When we left Africa, our lives did change. We were inspired by these trips to make our characters feel like the animals they are, and capture what makes them so amazing. And we wanted everything from the big city of Zootopia to the individual strains of fur, each animal character to feel believable. So that led us back to research again, literally researching fur at a microscopic level. For example, fox fur is dark at the root and it gets lighter as it goes to the tip, and that’s what gives it its overall coloring. And polar bears’ fur is not actually white. The individual strands of fur are clear and hollow.
So, our look team created millions of strands of clear hair to create our polar Bear. It’s actually the light reflecting off those clear strands that makes the polar bear have a yellowish white coloring. We have way more than polar bears in this movie. We also had to tackle the natural dreadlocks of the yak and the filthy wool of your average sheep and softness of the arctic shrew. Animals in Zootopia have completely different fur groomed based on their actual individual strands of fur. That detail the look teams are putting into fur, skin, and textures is absolutely astounding.
I also wanted to make sure that the world of Zootopia, not just the characters who are in it, felt alive. To help accomplish that, we created technology that we call “keep alive” where the world always had some level of movement. We created a wind simulation that allows us to place vegetation into an environment.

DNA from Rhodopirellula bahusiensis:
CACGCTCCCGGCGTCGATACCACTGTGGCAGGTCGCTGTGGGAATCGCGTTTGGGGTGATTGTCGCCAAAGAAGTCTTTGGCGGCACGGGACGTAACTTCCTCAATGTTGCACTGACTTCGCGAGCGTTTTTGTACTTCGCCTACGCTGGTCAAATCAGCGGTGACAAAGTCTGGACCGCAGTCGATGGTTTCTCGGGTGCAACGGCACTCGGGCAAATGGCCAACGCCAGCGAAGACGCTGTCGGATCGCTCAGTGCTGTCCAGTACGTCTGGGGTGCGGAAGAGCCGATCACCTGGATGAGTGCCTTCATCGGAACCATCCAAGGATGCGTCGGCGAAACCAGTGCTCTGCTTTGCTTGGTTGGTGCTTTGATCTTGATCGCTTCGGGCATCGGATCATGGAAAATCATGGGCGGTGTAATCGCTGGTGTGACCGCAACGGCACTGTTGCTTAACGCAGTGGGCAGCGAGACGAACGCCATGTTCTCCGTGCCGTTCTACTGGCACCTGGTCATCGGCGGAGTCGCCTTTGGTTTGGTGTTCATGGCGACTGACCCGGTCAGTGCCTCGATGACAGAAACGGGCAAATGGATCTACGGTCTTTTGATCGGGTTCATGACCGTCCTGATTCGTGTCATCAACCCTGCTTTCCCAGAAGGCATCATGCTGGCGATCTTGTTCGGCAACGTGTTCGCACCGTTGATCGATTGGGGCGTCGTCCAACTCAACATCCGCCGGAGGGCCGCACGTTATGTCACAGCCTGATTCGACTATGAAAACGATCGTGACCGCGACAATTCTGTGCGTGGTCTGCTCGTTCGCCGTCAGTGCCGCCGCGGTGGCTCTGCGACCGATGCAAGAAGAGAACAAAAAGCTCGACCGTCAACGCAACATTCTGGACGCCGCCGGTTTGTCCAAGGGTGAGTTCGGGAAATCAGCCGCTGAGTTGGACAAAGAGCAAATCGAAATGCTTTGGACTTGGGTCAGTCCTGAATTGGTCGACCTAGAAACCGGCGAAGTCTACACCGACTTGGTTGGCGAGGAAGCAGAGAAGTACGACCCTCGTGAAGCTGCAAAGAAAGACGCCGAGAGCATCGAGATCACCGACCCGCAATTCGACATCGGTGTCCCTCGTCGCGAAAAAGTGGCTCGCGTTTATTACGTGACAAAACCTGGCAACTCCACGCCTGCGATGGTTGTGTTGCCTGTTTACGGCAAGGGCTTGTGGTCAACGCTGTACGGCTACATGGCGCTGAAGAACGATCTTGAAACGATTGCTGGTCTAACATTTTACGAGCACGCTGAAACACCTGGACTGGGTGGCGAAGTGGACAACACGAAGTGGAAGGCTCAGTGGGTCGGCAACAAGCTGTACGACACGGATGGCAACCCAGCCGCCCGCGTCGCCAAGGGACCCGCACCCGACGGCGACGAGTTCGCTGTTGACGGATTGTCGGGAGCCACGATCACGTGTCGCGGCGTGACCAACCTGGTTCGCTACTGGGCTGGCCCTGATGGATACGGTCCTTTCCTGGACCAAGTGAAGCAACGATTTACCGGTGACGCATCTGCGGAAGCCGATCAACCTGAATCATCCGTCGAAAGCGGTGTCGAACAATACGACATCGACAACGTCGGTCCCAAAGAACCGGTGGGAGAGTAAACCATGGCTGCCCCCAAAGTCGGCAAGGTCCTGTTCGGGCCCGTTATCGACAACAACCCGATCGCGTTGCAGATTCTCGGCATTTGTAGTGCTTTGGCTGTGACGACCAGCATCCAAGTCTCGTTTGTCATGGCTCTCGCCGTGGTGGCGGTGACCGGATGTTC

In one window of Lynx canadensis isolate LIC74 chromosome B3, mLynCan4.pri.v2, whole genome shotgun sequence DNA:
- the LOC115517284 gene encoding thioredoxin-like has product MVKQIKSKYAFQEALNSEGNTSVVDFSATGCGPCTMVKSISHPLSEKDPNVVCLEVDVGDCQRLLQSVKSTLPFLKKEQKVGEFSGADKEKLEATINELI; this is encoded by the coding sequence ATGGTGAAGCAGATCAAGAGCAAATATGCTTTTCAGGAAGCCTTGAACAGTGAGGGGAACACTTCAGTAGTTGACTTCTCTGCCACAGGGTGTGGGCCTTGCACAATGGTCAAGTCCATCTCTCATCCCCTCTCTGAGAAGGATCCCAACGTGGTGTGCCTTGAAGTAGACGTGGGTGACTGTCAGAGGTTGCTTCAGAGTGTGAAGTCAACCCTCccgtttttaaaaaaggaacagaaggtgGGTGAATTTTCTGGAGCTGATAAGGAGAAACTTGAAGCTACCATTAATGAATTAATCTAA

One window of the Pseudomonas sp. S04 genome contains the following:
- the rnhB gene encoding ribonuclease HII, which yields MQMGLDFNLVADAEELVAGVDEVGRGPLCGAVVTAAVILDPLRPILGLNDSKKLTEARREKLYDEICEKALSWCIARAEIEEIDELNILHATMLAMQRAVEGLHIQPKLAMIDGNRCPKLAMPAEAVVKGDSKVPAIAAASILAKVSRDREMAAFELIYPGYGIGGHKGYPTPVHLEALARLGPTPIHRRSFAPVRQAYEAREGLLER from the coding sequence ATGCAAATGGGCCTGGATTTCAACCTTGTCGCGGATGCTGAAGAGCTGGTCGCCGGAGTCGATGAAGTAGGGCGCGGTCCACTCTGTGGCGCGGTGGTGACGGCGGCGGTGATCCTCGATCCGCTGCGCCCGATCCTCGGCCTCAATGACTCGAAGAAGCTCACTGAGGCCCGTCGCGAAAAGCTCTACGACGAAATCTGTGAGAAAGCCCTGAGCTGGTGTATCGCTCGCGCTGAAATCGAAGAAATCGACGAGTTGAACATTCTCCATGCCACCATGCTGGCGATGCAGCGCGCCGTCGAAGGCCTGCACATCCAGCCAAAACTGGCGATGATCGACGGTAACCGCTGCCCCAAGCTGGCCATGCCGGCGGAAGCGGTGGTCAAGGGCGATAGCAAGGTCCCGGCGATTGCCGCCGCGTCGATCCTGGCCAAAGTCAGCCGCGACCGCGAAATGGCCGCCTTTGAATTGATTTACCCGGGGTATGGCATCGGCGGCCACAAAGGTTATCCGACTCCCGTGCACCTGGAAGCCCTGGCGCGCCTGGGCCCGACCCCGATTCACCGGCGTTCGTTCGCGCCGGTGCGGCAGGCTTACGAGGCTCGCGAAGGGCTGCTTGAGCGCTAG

How do our animators create the same believable animal movement once that animal goes from walking around on 4 legs to up on 2 legs? When we were out in the wild observing the giraffes run, it actually looks like they’re moving in slow motion. It’s a beautiful graceful movement. We had seen how elephants utilized their trunks as an arm and we thought to ourselves, well how would an elephant serve you Ice Cream in the world of Zootopia?
One of the most important and unique things about Zootopia is the amazing city, which all of these animals live. Zootopia is a world created for and designed by animals not by humans. Because this city has animals of every shape and size from jumbo to itty bitty, from the elephant all the way down to the mouse.
What’s interesting is in most animal movies that go to a generic size, it’s just simple. We didn’t want to do that. We wanted to use the true size of the animals.